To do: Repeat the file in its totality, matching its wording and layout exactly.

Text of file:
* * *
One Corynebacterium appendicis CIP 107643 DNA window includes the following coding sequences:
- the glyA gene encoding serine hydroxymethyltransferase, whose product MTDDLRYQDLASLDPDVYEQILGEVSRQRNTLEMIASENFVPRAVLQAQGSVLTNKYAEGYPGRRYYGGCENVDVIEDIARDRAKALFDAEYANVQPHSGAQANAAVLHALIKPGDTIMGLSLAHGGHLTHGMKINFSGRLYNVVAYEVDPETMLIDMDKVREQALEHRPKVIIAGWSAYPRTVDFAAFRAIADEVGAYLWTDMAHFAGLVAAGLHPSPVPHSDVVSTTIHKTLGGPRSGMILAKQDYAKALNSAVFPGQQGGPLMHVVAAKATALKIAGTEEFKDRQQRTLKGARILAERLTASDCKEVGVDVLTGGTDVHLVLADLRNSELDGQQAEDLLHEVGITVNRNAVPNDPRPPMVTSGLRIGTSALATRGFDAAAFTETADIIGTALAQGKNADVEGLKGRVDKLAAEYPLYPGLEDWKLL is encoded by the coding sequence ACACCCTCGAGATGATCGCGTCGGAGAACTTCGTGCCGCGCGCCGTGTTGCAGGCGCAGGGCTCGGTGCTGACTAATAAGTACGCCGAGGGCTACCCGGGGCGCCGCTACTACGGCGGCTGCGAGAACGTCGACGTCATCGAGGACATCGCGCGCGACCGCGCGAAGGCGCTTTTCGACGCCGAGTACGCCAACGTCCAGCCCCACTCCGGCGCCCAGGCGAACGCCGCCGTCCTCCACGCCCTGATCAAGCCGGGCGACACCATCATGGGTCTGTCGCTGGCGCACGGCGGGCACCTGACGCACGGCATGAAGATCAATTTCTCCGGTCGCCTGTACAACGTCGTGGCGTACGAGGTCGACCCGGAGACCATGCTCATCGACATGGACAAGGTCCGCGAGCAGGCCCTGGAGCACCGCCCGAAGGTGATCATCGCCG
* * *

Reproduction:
One Corynebacterium appendicis CIP 107643 DNA window includes the following coding sequences:
- the glyA gene encoding serine hydroxymethyltransferase, whose product MTDDLRYQDLASLDPDVYEQILGEVSRQRNTLEMIASENFVPRAVLQAQGSVLTNKYAEGYPGRRYYGGCENVDVIEDIARDRAKALFDAEYANVQPHSGAQANAAVLHALIKPGDTIMGLSLAHGGHLTHGMKINFSGRLYNVVAYEVDPETMLIDMDKVREQALEHRPKVIIAGWSAYPRTVDFAAFRAIADEVGAYLWTDMAHFAGLVAAGLHPSPVPHSDVVSTTIHKTLGGPRSGMILAKQDYAKALNSAVFPGQQGGPLMHVVAAKATALKIAGTEEFKDRQQRTLKGARILAERLTASDCKEVGVDVLTGGTDVHLVLADLRNSELDGQQAEDLLHEVGITVNRNAVPNDPRPPMVTSGLRIGTSALATRGFDAAAFTETADIIGTALAQGKNADVEGLKGRVDKLAAEYPLYPGLEDWKLL is encoded by the coding sequence ACACCCTCGAGATGATCGCGTCGGAGAACTTCGTGCCGCGCGCCGTGTTGCAGGCGCAGGGCTCGGTGCTGACTAATAAGTACGCCGAGGGCTACCCGGGGCGCCGCTACTACGGCGGCTGCGAGAACGTCGACGTCATCGAGGACATCGCGCGCGACCGCGCGAAGGCGCTTTTCGACGCCGAGTACGCCAACGTCCAGCCCCACTCCGGCGCCCAGGCGAACGCCGCCGTCCTCCACGCCCTGATCAAGCCGGGCGACACCATCATGGGTCTGTCGCTGGCGCACGGCGGGCACCTGACGCACGGCATGAAGATCAATTTCTCCGGTCGCCTGTACAACGTCGTGGCGTACGAGGTCGACCCGGAGACCATGCTCATCGACATGGACAAGGTCCGCGAGCAGGCCCTGGAGCACCGCCCGAAGGTGATCATCGCCG